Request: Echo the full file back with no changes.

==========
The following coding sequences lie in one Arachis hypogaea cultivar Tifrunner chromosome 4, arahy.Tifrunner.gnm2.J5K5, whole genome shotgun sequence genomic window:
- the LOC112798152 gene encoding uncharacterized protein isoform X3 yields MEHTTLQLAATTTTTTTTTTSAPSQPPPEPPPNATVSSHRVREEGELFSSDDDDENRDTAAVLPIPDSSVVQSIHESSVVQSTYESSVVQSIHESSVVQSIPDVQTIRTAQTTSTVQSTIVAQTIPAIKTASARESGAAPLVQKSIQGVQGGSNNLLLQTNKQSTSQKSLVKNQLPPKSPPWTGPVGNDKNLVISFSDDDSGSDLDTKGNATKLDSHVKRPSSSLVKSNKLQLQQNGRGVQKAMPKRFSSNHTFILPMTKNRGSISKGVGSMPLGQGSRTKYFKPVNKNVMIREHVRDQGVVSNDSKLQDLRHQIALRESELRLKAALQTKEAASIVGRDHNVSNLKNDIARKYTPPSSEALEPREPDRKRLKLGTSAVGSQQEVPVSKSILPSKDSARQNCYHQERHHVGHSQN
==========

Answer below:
The following coding sequences lie in one Arachis hypogaea cultivar Tifrunner chromosome 4, arahy.Tifrunner.gnm2.J5K5, whole genome shotgun sequence genomic window:
- the LOC112798152 gene encoding uncharacterized protein isoform X3 yields MEHTTLQLAATTTTTTTTTTSAPSQPPPEPPPNATVSSHRVREEGELFSSDDDDENRDTAAVLPIPDSSVVQSIHESSVVQSTYESSVVQSIHESSVVQSIPDVQTIRTAQTTSTVQSTIVAQTIPAIKTASARESGAAPLVQKSIQGVQGGSNNLLLQTNKQSTSQKSLVKNQLPPKSPPWTGPVGNDKNLVISFSDDDSGSDLDTKGNATKLDSHVKRPSSSLVKSNKLQLQQNGRGVQKAMPKRFSSNHTFILPMTKNRGSISKGVGSMPLGQGSRTKYFKPVNKNVMIREHVRDQGVVSNDSKLQDLRHQIALRESELRLKAALQTKEAASIVGRDHNVSNLKNDIARKYTPPSSEALEPREPDRKRLKLGTSAVGSQQEVPVSKSILPSKDSARQNCYHQERHHVGHSQN